From the Pacific Northwest to Southern California, modernist architectural marvels can be found just about everywhere. In the 1960s, a particularly “chunky” style of construction became the design zeitgeist; placing an emphasis on function, the mid-century movement centered on an open floor plan with plentiful natural light.
While the movement cannot be attributed to a single architect, its popularity on the West Coast is largely due to real estate developer Joseph Eichler. Between 1949 and 1966, Eichler, an advocate of bringing modernism to public works, was responsible for more than 11,000 California homes built in a modernist style. The West Coast’s temperate climate also allowed for design quirks such as bringing elements of nature inside the homes themselves (some of the best examples of which are in Palm Springs).
From housing developments and tourist attractions to public infrastructure, mid-century modernist movement flooded the West Coast, producing some of its most iconic buildings that are still studied by architecture students today. These structures, particularly the ones that are case studies, have been curated by Sam Lubell, the author of the recently published Mid-Century Modern Architecture Travel Guide: West Coast USA.
Alongside photographs from Darren Bradley, Lubell’s book pays tribute to some of the movement’s best examples of this architectural style, and explores the history and influences behind some of the region’s lesser-known modernist beauties. Mid-Century Modern Architecture Travel Guide features 250 buildings and is the first book to ever focus exclusively on the contributions that America’s Pacific Coast have made on the style.
Available from Phaidon, you can order a copy for $35 here. Enjoy a preview of the book below, featuring Lubell’s perspective in his own words.
Salk Institute by Louis Kahn
“Commissioned by Polio vaccine developer Jonas Salk, this is the brutalist Taj Mahal. A mesmerizing combination of pure symmetry, massive weightiness, and ethereal lightness….Two mirror image structures, clad in raw concrete and unfinished teak, line an open travertine courtyard, whose thin, linear water channel glides toward the ocean, which lies beyond tall cliffs. Keeping the plaza treeless was the brainwave of collaborator Luis Barragán, who aimed to make it ‘a facade to the sky.’”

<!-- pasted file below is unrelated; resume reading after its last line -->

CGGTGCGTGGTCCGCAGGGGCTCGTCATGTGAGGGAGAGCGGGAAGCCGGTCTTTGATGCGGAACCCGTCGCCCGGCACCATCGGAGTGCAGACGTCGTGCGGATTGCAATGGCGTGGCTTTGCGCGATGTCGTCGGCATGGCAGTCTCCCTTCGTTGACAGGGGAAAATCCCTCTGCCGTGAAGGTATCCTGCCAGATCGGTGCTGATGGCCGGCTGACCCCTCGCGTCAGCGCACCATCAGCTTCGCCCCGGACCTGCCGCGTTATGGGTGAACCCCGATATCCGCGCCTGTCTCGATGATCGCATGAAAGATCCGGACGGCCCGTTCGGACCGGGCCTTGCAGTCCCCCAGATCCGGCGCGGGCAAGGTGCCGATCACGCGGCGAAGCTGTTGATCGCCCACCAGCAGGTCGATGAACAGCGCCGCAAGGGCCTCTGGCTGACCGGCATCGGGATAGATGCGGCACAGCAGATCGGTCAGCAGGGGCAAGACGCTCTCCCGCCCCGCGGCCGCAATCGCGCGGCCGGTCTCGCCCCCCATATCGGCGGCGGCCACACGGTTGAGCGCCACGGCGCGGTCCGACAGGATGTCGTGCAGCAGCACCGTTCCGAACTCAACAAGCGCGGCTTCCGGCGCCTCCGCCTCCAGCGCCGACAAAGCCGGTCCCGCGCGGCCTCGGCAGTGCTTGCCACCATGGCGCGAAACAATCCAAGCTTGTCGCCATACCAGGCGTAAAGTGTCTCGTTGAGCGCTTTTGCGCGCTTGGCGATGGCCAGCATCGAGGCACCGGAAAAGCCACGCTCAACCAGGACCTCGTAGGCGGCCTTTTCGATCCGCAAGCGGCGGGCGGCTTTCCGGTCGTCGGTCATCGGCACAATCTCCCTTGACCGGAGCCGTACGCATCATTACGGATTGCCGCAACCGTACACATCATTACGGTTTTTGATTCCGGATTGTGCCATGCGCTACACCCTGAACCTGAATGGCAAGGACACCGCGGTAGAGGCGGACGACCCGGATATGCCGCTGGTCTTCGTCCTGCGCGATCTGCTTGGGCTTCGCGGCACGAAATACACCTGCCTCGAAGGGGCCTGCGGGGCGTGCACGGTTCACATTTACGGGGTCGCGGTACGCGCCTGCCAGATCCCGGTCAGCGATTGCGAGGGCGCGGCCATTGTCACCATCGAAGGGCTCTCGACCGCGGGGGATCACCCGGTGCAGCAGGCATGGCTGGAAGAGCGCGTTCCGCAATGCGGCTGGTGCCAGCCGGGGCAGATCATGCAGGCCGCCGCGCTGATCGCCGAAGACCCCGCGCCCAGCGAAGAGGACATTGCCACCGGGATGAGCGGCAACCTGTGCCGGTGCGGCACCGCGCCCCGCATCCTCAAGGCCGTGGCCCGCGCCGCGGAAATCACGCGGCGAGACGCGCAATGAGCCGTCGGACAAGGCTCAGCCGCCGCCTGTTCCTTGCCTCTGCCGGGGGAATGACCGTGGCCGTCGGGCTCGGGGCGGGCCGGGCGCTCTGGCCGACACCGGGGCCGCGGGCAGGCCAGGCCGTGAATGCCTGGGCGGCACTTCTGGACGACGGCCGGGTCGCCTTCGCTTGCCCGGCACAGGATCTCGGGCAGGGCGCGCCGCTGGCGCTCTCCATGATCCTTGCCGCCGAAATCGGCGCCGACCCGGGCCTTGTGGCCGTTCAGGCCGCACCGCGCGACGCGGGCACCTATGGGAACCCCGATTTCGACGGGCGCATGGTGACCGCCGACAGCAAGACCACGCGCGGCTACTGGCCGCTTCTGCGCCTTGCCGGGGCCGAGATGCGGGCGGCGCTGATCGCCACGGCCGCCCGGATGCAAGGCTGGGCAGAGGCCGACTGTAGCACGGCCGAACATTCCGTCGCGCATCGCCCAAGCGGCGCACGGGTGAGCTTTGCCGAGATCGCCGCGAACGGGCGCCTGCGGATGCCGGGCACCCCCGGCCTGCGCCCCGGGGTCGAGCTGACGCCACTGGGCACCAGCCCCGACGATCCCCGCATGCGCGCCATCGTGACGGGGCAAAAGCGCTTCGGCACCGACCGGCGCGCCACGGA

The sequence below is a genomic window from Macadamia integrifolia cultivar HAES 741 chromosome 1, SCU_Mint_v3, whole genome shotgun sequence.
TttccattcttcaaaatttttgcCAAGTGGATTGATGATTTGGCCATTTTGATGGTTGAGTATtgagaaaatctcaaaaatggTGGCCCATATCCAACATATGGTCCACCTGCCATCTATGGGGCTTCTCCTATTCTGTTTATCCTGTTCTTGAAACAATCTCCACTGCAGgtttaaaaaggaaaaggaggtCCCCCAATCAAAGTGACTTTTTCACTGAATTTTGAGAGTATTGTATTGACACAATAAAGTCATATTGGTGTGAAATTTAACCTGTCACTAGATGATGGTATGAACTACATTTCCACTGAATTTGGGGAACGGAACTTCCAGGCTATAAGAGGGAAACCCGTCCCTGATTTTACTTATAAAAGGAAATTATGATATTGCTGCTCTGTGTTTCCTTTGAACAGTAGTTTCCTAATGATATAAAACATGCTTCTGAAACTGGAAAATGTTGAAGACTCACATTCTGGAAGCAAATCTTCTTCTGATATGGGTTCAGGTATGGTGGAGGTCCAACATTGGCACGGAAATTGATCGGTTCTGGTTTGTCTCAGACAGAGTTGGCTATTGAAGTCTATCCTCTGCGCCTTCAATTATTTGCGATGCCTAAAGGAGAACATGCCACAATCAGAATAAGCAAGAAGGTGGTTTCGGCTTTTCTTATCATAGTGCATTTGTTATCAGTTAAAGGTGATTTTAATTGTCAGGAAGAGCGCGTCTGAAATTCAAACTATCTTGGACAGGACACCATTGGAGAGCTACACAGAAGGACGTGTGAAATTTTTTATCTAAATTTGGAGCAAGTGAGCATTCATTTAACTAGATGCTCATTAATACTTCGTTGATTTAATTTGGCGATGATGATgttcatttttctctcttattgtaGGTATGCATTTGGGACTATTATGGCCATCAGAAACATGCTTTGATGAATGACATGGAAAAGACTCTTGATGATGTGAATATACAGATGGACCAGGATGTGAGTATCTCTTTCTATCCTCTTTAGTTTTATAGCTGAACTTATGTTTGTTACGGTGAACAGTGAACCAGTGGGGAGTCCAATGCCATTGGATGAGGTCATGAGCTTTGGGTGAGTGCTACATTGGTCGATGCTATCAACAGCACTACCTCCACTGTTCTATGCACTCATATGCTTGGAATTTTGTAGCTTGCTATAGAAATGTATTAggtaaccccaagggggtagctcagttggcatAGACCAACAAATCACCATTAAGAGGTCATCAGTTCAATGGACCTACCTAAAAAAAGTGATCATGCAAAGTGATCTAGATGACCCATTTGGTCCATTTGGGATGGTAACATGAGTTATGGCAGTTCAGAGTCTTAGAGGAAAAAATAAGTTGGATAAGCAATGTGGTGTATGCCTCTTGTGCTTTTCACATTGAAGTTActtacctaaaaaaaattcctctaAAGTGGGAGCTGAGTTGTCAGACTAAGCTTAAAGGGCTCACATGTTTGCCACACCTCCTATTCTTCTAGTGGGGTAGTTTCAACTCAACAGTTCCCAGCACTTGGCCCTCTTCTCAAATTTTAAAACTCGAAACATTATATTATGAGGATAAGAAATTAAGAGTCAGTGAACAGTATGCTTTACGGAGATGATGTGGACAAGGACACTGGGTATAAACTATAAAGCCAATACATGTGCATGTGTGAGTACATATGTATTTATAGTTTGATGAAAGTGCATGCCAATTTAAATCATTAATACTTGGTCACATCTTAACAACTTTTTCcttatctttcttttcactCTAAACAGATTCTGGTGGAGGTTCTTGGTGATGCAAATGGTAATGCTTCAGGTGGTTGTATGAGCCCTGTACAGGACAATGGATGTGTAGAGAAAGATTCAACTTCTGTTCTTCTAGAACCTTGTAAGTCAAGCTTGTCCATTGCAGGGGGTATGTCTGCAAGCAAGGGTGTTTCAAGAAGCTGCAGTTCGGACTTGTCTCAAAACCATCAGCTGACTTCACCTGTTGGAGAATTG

Sunnylands by A Quincy Jones
“A fascinating, incongruous mashup of mid-century elegance and Annenberg gaudiness, this legendary compound has hosted countless luminaries and presidents….Modernist components include exposed columns and beams, deep eaves, larges glass walls, waffle slab ceilings, and simple trellises. Its strange, unique ones include a pink, pyramidal roof, lava stone walls, replica Mayan columns, pink and yellow walls, marble floors, and Regency furniture.”
Saint Mary’s Cathedral by Pier Luigi Nervi and Pietro Belluschi
“This concrete wonder appears to float hundreds of tons of smooth concrete above your head. Colourful, geometric light streams in, and you’re filled with awe….The building’s concrete saddle roof, clad in travertine tiles, rises to become four interlinked parabolic hyperboloids, forming a cross above. Inside the sweeping, triangular-patterned concrete cupola hovers above you, supported only by four corner pylons, while a glimmering metallic altarpiece reinforces the general sense of wonder.”
Mount Angel Library by Alvar Aalto
“A subtle gem located on the grounds of a cliffside Benedictine Abbey, this library unfolds in a surprising, superlative sequence of volume and light….Aalto’s semi-circular building, wrapped in strips of glass, changes remarkably as you move through—its center stepping down to reveal fan-shaped book stacks below and an angled band of skylights providing soft light above.”
For more of Lubell’s take on iconic mid-century buildings from the modernist movement, click here.
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